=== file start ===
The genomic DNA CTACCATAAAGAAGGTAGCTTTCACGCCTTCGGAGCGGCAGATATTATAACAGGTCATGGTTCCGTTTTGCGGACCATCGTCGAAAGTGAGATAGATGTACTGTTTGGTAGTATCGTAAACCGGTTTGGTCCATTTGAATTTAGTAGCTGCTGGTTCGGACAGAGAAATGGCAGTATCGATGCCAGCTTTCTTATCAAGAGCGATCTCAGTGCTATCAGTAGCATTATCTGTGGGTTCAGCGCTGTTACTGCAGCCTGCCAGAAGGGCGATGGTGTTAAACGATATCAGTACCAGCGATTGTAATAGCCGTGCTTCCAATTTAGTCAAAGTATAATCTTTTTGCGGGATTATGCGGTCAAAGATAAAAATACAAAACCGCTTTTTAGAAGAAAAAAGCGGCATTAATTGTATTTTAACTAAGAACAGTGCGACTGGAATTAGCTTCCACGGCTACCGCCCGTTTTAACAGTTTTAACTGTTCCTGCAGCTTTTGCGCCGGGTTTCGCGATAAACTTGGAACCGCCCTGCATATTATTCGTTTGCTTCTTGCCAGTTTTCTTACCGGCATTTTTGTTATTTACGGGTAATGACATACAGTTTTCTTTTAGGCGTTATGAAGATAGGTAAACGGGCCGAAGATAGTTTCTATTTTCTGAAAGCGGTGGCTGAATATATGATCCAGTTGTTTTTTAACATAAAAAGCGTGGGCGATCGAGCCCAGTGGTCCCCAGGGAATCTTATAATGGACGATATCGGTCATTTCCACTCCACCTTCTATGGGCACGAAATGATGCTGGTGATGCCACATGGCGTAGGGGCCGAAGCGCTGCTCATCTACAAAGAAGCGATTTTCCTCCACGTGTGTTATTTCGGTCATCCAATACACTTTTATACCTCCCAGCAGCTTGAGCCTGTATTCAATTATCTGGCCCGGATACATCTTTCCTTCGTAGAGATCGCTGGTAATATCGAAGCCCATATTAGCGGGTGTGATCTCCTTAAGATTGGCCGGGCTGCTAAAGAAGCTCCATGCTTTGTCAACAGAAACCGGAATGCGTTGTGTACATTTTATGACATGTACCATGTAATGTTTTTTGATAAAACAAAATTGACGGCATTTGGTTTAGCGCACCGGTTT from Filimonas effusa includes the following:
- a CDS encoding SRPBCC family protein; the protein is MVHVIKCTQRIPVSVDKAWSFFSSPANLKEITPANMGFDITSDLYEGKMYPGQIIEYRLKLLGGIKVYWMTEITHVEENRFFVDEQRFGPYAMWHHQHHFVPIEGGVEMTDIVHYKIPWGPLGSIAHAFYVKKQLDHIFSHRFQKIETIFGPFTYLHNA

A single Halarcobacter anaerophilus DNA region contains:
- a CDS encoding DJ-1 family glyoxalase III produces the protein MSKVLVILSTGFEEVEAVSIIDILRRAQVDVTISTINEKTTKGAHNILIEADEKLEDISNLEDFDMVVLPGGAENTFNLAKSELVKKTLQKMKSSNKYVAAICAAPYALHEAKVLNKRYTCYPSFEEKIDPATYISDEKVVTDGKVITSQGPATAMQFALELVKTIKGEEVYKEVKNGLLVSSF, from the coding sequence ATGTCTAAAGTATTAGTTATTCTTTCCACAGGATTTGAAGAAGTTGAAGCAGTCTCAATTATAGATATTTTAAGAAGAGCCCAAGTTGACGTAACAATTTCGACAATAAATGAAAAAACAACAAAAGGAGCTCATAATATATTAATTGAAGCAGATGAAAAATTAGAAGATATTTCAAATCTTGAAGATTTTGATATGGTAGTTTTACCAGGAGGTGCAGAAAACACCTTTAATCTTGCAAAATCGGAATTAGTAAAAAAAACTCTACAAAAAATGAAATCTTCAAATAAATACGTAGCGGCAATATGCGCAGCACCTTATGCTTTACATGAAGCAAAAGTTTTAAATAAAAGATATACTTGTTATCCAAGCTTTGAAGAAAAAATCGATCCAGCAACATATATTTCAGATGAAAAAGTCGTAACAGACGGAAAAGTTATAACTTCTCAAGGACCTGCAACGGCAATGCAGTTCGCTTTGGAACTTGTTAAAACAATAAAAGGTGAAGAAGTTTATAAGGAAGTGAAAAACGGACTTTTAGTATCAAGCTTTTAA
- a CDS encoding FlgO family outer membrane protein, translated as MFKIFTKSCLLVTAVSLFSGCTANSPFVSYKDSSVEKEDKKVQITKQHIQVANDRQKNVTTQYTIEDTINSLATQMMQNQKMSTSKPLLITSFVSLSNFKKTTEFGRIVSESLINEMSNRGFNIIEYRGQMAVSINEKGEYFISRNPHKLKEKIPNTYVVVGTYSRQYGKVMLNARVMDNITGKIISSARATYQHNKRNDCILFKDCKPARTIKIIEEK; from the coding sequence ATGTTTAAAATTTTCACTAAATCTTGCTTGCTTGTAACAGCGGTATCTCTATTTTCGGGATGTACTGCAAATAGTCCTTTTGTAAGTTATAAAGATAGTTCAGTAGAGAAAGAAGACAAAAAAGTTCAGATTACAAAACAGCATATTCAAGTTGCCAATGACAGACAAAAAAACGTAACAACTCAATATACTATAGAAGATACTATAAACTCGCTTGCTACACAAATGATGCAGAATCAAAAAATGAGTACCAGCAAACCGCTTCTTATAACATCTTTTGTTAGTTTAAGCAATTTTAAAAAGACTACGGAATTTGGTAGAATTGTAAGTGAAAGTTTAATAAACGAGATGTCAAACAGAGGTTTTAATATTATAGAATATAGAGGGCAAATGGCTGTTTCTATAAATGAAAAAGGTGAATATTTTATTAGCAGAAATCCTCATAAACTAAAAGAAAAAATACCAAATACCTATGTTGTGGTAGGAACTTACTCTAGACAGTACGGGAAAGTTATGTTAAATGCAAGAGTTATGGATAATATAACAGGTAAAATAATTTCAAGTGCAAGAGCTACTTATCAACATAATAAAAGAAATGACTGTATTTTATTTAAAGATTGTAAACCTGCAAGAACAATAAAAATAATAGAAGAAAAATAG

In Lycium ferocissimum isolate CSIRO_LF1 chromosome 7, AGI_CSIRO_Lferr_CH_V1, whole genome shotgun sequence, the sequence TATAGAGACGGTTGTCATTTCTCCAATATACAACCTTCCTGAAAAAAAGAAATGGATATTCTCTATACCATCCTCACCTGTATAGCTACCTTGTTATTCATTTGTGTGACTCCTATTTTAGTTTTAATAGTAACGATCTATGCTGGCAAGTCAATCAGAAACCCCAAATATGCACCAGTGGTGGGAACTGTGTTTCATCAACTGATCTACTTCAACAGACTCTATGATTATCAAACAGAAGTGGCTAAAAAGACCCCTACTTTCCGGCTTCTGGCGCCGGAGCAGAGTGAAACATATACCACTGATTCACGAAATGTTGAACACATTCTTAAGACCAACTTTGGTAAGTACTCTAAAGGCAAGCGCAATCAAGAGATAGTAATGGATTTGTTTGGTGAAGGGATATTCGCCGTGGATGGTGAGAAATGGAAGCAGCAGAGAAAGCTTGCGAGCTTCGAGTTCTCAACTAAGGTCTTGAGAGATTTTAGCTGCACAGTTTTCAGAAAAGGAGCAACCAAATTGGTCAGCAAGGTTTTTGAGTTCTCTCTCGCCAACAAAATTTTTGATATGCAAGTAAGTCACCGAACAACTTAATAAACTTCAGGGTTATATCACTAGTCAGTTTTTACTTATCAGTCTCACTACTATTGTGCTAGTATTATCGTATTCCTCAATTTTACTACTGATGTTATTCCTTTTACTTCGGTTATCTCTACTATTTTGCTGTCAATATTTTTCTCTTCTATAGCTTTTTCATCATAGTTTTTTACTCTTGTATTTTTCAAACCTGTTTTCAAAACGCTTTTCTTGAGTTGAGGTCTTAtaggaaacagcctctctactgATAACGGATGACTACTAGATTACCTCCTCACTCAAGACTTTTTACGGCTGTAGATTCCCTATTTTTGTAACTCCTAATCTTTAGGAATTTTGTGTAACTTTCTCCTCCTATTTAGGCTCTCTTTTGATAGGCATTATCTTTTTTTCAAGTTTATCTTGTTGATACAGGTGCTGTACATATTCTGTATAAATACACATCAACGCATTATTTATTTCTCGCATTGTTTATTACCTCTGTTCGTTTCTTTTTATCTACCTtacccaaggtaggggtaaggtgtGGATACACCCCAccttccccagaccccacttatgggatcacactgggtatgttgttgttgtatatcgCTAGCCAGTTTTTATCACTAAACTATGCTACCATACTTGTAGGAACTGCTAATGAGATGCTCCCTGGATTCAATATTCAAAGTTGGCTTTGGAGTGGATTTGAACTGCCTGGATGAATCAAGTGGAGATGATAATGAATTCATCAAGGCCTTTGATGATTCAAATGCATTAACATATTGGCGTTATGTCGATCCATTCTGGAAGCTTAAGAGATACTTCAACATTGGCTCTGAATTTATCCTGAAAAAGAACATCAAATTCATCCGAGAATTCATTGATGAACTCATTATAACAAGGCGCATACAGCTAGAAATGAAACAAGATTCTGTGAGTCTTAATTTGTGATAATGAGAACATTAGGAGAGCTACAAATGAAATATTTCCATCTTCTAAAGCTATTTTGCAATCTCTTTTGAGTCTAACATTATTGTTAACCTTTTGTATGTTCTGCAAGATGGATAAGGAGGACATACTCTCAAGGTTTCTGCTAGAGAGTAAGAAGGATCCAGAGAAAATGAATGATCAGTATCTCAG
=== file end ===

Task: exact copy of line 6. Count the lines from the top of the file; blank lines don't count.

In Lycium ferocissimum isolate CSIRO_LF1 chromosome 7, AGI_CSIRO_Lferr_CH_V1, whole genome shotgun sequence, the sequence TATAGAGACGGTTGTCATTTCTCCAATATACAACCTTCCTGAAAAAAAGAAATGGATATTCTCTATACCATCCTCACCTGTATAGCTACCTTGTTATTCATTTGTGTGACTCCTATTTTAGTTTTAATAGTAACGATCTATGCTGGCAAGTCAATCAGAAACCCCAAATATGCACCAGTGGTGGGAACTGTGTTTCATCAACTGATCTACTTCAACAGACTCTATGATTATCAAACAGAAGTGGCTAAAAAGACCCCTACTTTCCGGCTTCTGGCGCCGGAGCAGAGTGAAACATATACCACTGATTCACGAAATGTTGAACACATTCTTAAGACCAACTTTGGTAAGTACTCTAAAGGCAAGCGCAATCAAGAGATAGTAATGGATTTGTTTGGTGAAGGGATATTCGCCGTGGATGGTGAGAAATGGAAGCAGCAGAGAAAGCTTGCGAGCTTCGAGTTCTCAACTAAGGTCTTGAGAGATTTTAGCTGCACAGTTTTCAGAAAAGGAGCAACCAAATTGGTCAGCAAGGTTTTTGAGTTCTCTCTCGCCAACAAAATTTTTGATATGCAAGTAAGTCACCGAACAACTTAATAAACTTCAGGGTTATATCACTAGTCAGTTTTTACTTATCAGTCTCACTACTATTGTGCTAGTATTATCGTATTCCTCAATTTTACTACTGATGTTATTCCTTTTACTTCGGTTATCTCTACTATTTTGCTGTCAATATTTTTCTCTTCTATAGCTTTTTCATCATAGTTTTTTACTCTTGTATTTTTCAAACCTGTTTTCAAAACGCTTTTCTTGAGTTGAGGTCTTAtaggaaacagcctctctactgATAACGGATGACTACTAGATTACCTCCTCACTCAAGACTTTTTACGGCTGTAGATTCCCTATTTTTGTAACTCCTAATCTTTAGGAATTTTGTGTAACTTTCTCCTCCTATTTAGGCTCTCTTTTGATAGGCATTATCTTTTTTTCAAGTTTATCTTGTTGATACAGGTGCTGTACATATTCTGTATAAATACACATCAACGCATTATTTATTTCTCGCATTGTTTATTACCTCTGTTCGTTTCTTTTTATCTACCTtacccaaggtaggggtaaggtgtGGATACACCCCAccttccccagaccccacttatgggatcacactgggtatgttgttgttgtatatcgCTAGCCAGTTTTTATCACTAAACTATGCTACCATACTTGTAGGAACTGCTAATGAGATGCTCCCTGGATTCAATATTCAAAGTTGGCTTTGGAGTGGATTTGAACTGCCTGGATGAATCAAGTGGAGATGATAATGAATTCATCAAGGCCTTTGATGATTCAAATGCATTAACATATTGGCGTTATGTCGATCCATTCTGGAAGCTTAAGAGATACTTCAACATTGGCTCTGAATTTATCCTGAAAAAGAACATCAAATTCATCCGAGAATTCATTGATGAACTCATTATAACAAGGCGCATACAGCTAGAAATGAAACAAGATTCTGTGAGTCTTAATTTGTGATAATGAGAACATTAGGAGAGCTACAAATGAAATATTTCCATCTTCTAAAGCTATTTTGCAATCTCTTTTGAGTCTAACATTATTGTTAACCTTTTGTATGTTCTGCAAGATGGATAAGGAGGACATACTCTCAAGGTTTCTGCTAGAGAGTAAGAAGGATCCAGAGAAAATGAATGATCAGTATCTCAG